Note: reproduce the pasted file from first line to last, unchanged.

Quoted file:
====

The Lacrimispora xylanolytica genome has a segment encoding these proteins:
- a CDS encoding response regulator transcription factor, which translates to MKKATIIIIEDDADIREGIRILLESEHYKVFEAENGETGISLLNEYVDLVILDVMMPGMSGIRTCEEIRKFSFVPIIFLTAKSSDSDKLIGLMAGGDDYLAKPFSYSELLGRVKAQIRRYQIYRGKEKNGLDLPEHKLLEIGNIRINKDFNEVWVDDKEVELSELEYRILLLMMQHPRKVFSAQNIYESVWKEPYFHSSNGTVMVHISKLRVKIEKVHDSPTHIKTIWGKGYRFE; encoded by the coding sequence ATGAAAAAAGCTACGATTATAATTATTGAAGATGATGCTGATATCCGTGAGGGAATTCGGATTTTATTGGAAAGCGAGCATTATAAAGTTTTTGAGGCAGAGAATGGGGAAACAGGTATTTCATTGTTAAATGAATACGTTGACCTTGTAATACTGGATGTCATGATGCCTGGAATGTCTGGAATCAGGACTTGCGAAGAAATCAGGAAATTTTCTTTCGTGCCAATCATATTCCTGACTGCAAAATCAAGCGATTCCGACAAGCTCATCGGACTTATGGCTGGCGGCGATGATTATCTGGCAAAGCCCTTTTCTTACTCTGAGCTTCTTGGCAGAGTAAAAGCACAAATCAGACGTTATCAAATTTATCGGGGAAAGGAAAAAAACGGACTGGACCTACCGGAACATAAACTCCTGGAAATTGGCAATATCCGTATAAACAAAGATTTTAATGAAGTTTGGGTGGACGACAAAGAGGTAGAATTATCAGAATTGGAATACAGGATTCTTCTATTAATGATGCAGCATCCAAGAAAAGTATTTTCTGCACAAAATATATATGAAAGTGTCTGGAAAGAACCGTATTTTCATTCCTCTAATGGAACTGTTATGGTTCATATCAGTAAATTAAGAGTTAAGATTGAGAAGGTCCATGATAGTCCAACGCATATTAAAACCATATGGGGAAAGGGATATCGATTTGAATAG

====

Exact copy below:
The Lacrimispora xylanolytica genome has a segment encoding these proteins:
- a CDS encoding response regulator transcription factor, which translates to MKKATIIIIEDDADIREGIRILLESEHYKVFEAENGETGISLLNEYVDLVILDVMMPGMSGIRTCEEIRKFSFVPIIFLTAKSSDSDKLIGLMAGGDDYLAKPFSYSELLGRVKAQIRRYQIYRGKEKNGLDLPEHKLLEIGNIRINKDFNEVWVDDKEVELSELEYRILLLMMQHPRKVFSAQNIYESVWKEPYFHSSNGTVMVHISKLRVKIEKVHDSPTHIKTIWGKGYRFE; encoded by the coding sequence ATGAAAAAAGCTACGATTATAATTATTGAAGATGATGCTGATATCCGTGAGGGAATTCGGATTTTATTGGAAAGCGAGCATTATAAAGTTTTTGAGGCAGAGAATGGGGAAACAGGTATTTCATTGTTAAATGAATACGTTGACCTTGTAATACTGGATGTCATGATGCCTGGAATGTCTGGAATCAGGACTTGCGAAGAAATCAGGAAATTTTCTTTCGTGCCAATCATATTCCTGACTGCAAAATCAAGCGATTCCGACAAGCTCATCGGACTTATGGCTGGCGGCGATGATTATCTGGCAAAGCCCTTTTCTTACTCTGAGCTTCTTGGCAGAGTAAAAGCACAAATCAGACGTTATCAAATTTATCGGGGAAAGGAAAAAAACGGACTGGACCTACCGGAACATAAACTCCTGGAAATTGGCAATATCCGTATAAACAAAGATTTTAATGAAGTTTGGGTGGACGACAAAGAGGTAGAATTATCAGAATTGGAATACAGGATTCTTCTATTAATGATGCAGCATCCAAGAAAAGTATTTTCTGCACAAAATATATATGAAAGTGTCTGGAAAGAACCGTATTTTCATTCCTCTAATGGAACTGTTATGGTTCATATCAGTAAATTAAGAGTTAAGATTGAGAAGGTCCATGATAGTCCAACGCATATTAAAACCATATGGGGAAAGGGATATCGATTTGAATAG